The Norman Transcript

125th Anniversary

July 11, 2014

Norman Transcript now more technology-based

NORMAN — In 2004, Paul Russell retired after 40 years with The Norman Transcript. In the early years, he worked with hot metal typesetting in composing which later became the production department.

“Back when I started, it was called the composing room. I started at the Chickasha Daily Express and monitored the automatic linotypes,” Russell said.

Women staff members punched a tape and when that tape was finished with the story on it, the tape ran through a mechanism on the linotype that turned the punches into letters and words. Headlines were handset. The process had to be closely watched.

“Sometimes the lever would jam and make a mess all over the floor,” Russell said.

Hot lead was used in the process, and employees had to be very careful with it. Russell came to the Transcript for a couple of years during that time period, then went back to Chickasha, then to Ardmore. In Ardmore, Russell trained to operate the linotype.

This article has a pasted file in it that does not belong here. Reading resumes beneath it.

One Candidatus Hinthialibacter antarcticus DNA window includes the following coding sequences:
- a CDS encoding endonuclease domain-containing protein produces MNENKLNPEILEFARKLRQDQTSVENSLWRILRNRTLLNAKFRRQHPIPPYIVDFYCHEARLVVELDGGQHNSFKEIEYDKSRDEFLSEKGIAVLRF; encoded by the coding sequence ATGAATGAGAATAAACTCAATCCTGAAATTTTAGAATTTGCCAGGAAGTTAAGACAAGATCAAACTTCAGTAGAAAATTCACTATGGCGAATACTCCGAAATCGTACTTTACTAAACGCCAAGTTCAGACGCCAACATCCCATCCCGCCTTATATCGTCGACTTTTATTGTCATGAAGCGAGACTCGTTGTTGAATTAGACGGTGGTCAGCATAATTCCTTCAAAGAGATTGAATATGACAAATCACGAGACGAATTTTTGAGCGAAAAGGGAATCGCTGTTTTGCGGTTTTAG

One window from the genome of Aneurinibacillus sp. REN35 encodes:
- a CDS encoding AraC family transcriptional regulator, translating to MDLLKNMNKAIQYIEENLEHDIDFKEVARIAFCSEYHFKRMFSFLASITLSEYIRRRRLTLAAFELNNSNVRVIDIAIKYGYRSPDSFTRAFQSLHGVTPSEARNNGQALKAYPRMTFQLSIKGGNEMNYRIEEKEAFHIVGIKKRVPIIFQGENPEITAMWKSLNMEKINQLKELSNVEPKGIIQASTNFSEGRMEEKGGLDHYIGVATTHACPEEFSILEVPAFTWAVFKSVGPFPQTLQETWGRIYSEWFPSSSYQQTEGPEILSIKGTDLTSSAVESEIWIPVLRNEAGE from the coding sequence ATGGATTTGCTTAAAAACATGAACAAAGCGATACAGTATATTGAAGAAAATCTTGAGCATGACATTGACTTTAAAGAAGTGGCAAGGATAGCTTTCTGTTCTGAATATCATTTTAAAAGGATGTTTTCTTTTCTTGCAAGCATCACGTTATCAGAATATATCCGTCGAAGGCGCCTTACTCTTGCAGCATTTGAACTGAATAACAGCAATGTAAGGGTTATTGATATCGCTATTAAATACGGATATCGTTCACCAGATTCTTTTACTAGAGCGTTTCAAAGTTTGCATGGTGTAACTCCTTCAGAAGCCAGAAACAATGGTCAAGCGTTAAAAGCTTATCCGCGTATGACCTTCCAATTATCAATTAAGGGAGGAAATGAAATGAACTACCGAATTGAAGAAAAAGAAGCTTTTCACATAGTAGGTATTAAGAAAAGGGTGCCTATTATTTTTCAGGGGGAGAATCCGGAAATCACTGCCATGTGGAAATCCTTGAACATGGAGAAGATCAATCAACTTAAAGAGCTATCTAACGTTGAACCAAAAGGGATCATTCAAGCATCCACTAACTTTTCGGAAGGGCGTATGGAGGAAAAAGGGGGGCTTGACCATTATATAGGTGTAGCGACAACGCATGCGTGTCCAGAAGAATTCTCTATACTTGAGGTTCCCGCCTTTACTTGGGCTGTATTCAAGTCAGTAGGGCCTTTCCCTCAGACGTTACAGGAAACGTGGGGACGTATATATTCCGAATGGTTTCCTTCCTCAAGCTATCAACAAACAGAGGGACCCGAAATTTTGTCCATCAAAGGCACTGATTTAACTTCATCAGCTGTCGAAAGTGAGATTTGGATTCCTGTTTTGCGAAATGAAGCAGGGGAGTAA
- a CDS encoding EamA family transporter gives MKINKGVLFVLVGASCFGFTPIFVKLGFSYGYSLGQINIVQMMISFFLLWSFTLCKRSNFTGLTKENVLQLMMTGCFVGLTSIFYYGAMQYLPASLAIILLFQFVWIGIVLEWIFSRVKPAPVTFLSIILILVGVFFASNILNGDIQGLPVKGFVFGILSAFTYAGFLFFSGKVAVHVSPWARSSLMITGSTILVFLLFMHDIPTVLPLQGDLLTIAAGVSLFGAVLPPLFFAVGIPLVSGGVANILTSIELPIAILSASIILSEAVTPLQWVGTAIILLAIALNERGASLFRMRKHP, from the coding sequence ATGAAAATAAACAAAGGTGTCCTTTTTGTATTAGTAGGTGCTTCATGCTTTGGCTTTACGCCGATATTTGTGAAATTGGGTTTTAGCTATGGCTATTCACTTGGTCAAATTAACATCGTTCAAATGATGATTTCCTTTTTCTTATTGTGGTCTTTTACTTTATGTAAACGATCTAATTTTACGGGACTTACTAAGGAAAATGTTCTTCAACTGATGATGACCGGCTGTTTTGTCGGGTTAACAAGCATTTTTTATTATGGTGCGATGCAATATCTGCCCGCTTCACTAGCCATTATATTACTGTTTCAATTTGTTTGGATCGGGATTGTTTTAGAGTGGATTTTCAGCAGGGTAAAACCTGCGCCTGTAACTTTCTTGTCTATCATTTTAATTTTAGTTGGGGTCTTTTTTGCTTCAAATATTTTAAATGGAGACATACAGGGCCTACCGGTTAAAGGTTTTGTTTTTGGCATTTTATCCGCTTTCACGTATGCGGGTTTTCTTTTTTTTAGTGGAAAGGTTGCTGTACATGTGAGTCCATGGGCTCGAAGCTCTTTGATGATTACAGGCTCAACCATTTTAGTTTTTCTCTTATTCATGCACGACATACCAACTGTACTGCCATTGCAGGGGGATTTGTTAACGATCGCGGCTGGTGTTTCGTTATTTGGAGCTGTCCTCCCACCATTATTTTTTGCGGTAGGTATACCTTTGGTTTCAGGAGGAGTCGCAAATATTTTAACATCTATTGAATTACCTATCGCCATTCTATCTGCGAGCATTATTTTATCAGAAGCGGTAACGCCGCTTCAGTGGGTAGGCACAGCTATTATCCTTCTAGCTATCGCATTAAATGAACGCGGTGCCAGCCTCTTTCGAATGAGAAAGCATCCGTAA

Jack Wyatt, the composing room superintendent at the Norman Transcript, heard Russell had learned the method and convinced him to return to Norman.

“I came back in ’65 and was there until I retired,” Russell said.

He is one of dozens of Transcript retirees that lives in Norman. The group meets for coffee the second Tuesday of every month at Johnny’s.

In the early days, the men had to wear special aprons to protect clothes and skin, and their shoes would get graphite in them.

“When I went home I had to take my shoes off in the garage,” Russell said. “The changes started about 1970.”

The Transcript plant more than doubled in size in 1974 when a new press was installed, replacing the letter presses in the back of the original building. That area became a newsprint storage area and the pits for the presses were eventually filled in.

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125th Anniversary
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